Thailand’s economic growth could once again exceed 4 percent this quarter with a subsidy for the poor boosting consumption, a senior finance official said.
“They spent almost 100 percent” of the money, said Suwit Rojanavanich, director general for the Finance Ministry’s fiscal policy office, referring to 10 million low-income earners who started receiving as much as 300 baht ($9) a month in October.
The program is very successful and along with state spending and investment will boost growth to more than 4 percent in the last quarter of the year, he said in an interview in Bangkok on November 21.
After years of economic malaise, Thailand is catching up with the boom in Southeast Asia as the government steps up measures to boost domestic demand, including a $46-billion infrastructure plan and tax breaks for year-end shopping. The end of a yearlong mourning period for King Bhumibol Adulyadej also strengthens the outlook for consumer spending.
The economy expanded 4.3 percent last quarter from a year ago, the fastest pace since 2013, supported by traditional pillars of growth like exports and tourism. The state planning agency forecast growth of 3.9 percent for calendar year 2017 and as much as 4.6 percent next year.
The government has fiscal space if needed to boost the economy as public debt and the budget deficit remain low, Suwit said. The state is increasing spending to a record in fiscal year 2018, which started in October, while targeting a budget deficit of 450 billion baht, about 2.6 percent of GDP. The shortfall was a record 542 billion baht in the previous fiscal year.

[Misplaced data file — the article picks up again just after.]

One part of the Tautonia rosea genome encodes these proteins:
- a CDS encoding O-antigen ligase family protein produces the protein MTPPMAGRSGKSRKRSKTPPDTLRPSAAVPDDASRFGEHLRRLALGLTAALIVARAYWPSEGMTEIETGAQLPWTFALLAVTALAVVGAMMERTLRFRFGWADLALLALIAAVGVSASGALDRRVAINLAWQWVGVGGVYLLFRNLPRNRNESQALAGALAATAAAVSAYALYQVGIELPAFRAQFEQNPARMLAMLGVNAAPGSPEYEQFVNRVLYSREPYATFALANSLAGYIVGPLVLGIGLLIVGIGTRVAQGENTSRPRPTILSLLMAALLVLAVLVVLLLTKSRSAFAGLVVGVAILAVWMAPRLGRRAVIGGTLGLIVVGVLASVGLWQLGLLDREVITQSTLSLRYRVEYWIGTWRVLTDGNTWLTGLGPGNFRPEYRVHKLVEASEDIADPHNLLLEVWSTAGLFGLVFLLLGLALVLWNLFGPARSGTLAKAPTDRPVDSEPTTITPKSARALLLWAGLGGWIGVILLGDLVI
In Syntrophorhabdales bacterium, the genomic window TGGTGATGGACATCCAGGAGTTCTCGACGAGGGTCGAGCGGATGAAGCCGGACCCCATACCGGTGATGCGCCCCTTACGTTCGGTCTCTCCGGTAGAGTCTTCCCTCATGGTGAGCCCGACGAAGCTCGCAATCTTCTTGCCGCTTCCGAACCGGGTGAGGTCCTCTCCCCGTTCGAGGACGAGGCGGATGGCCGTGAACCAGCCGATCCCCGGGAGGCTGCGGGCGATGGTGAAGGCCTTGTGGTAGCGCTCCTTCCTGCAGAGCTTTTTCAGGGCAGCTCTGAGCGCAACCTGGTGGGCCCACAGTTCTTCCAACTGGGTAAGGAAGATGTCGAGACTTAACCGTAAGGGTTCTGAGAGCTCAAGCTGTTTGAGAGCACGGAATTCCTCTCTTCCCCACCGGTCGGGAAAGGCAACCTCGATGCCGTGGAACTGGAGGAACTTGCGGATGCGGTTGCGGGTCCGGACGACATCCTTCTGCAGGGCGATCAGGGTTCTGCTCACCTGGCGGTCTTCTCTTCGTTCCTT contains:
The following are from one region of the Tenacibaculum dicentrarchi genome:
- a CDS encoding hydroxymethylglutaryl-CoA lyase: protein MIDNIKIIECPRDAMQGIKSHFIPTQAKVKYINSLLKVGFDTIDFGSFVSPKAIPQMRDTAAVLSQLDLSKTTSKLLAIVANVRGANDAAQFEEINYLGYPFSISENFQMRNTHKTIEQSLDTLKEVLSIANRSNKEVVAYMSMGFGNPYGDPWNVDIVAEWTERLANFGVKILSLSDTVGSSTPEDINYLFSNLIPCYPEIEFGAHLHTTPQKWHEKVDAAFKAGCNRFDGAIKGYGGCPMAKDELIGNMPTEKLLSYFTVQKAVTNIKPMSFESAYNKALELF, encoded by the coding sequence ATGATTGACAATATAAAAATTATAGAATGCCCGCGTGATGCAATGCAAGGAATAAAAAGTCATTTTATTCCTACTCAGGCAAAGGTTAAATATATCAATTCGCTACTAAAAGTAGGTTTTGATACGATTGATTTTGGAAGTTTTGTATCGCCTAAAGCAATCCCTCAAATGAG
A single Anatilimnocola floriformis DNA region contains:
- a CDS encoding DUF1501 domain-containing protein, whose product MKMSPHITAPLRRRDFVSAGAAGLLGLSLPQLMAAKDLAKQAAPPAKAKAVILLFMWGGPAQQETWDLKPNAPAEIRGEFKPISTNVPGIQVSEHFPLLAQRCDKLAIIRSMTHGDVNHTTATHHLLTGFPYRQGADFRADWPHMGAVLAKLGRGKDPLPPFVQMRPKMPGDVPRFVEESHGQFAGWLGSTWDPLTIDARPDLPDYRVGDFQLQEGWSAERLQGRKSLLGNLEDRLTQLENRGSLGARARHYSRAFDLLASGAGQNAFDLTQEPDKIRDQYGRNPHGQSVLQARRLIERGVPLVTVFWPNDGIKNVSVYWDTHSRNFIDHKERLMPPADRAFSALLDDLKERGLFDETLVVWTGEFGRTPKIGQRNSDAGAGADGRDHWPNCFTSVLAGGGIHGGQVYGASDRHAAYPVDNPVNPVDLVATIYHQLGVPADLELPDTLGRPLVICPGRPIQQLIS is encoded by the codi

“We are very strict as we are the ministry that provides the budget to the country,” he said. But “if we need to, we still have several bullets on the fiscal side.”
- Public debt ratio not exceeding 60 percent of GDP
- Fiscal deficit not exceeding 3 percent of GDP
- Debt service ratio not exceeding 15 percent of the budget investment spending of 25 percent of total
- Expenditure under the law, the budget deficit cannot exceed 20 percent of the budget
The economy will withstand the risk of capital outflows as the US proceeds with rate increases, Suwit said. Bank of Thailand, which has kept its benchmark interest rate near a record low since 2015, faces speculation from some economists that it will tighten next year.
“Now we are like a safe haven for some fund managers because we offer a little bit higher rate than the US,” Suwit added. “That’s why we have a lot of flows. If the US increases interest rates, the funds will flow out. But we won’t have any strong effect as nonresident investment in the bond market is only around 16 percent. We won’t have any difficulty if they move out.”